If you ever make the trek to Northern Ireland, add the Giant’s Causeway to your list of must-sees. Named after a mythical battle between giants, the Causeway is a geologic wonder of hexagonal basalt columns hugging the water, and a UNESCO World Heritage Site. This portion of the island’s coastline is quite majestic, with staggering rock formations abound. Though visitors can take a shuttle from the Welcome Center to the Causeway itself, my husband and I didn’t have any pounds on hand, so we decided to hoof it. It’s not a particularly long walk, but the return trip is pretty steep. Consider yourself warned.
Remember how we never turned the “avoid major roads” setting off on our GPS? Well, this made for an especially interesting experience in Connemara. After driving and touring for most of the day, evening fell and we were running quite late for check-in to our reserved bed and breakfast. We eventually found ourselves surrounded by a herd of sheep in our tiny rental car on some random background around midnight. We mustered as much patience as we could and slowly navigated our way through the wooly bunch, only to find that we ended up standing on the B&B’s stoop for thirty minutes locked out. Fortunately, the owner finally heard us and answered the door. When we explained that we thought someone’s sheep must’ve gotten out of their pen, she replied, “Oh no, that’s just part of the Connemara charm.” We later learned the owner of the bed and breakfast was running for mayor, and she sang an Irish hymn for us as we ate a “traditional” breakfast of oatmeal with kiwi (though I’m pretty sure kiwi isn’t native to Ireland.).
The following morning, we continued our journey through Connemara and decided to pull over to enjoy the scenery. The sky was a heavy gray and the yellow of the long, wispy grass contrasted beautifully against it. We stood lakeside in the light snow and suddenly realized the silence surrounding us. Not a car, not a plane, nor another human voice to be heard. Just us, and the lake water lapping against the land.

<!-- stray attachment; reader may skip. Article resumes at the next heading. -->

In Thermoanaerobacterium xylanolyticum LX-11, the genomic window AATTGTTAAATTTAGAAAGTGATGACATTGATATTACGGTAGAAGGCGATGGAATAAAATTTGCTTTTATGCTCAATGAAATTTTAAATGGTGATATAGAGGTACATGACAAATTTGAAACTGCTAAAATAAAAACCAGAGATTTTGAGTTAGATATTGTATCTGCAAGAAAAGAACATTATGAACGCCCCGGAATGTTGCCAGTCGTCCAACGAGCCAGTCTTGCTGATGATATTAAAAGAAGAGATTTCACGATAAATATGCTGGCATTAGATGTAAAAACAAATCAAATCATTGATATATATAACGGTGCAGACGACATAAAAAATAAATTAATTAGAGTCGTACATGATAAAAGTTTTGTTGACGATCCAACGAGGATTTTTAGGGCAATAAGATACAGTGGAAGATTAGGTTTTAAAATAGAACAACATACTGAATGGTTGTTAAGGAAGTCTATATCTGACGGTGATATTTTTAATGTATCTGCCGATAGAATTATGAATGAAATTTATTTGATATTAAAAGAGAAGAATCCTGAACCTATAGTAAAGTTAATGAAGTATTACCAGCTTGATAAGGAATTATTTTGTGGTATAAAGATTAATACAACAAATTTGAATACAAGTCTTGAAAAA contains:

Cliffs of Moher
The Cliffs of Moher deliver an equally astounding experience as the Giant’s Causeway. While the Causeway consists of rugged rock formations along the coastline, the Cliffs of Moher are simply sheer cliffs that drop dramatically into the sea. Being that it was January and we were, well, standing on seaside bluffs, the wind blew something fierce and dispatched a particularly biting cold. My now-husband only brought a light coat and spent the entire visit shivering uncontrollably. Nevertheless, we spent our time photographing the scenery and imitating the signage of people falling over the walls.
Of course, there are a thousand more sights to see in Ireland and Northern Ireland. These are just a few that provided fond memories for the #AdventurePartnersForLife. Whatever you decide to do with your time there, the Emerald Isle and its friendly neighbor are sure to find a permanent place in your heart.
Jordan is a part-time traveler and full-time wanderluster on a mission to complete the 40×40 Challenge, forty countries by the age of forty. With 37 countries completed, she’s looking forward to visiting Southeast Asia and the Baltics by the end of this year to finish the job. Join the #AdventurePartnersForLife on their journeys at Global Debauchery and on facebook, twitter, and instagram!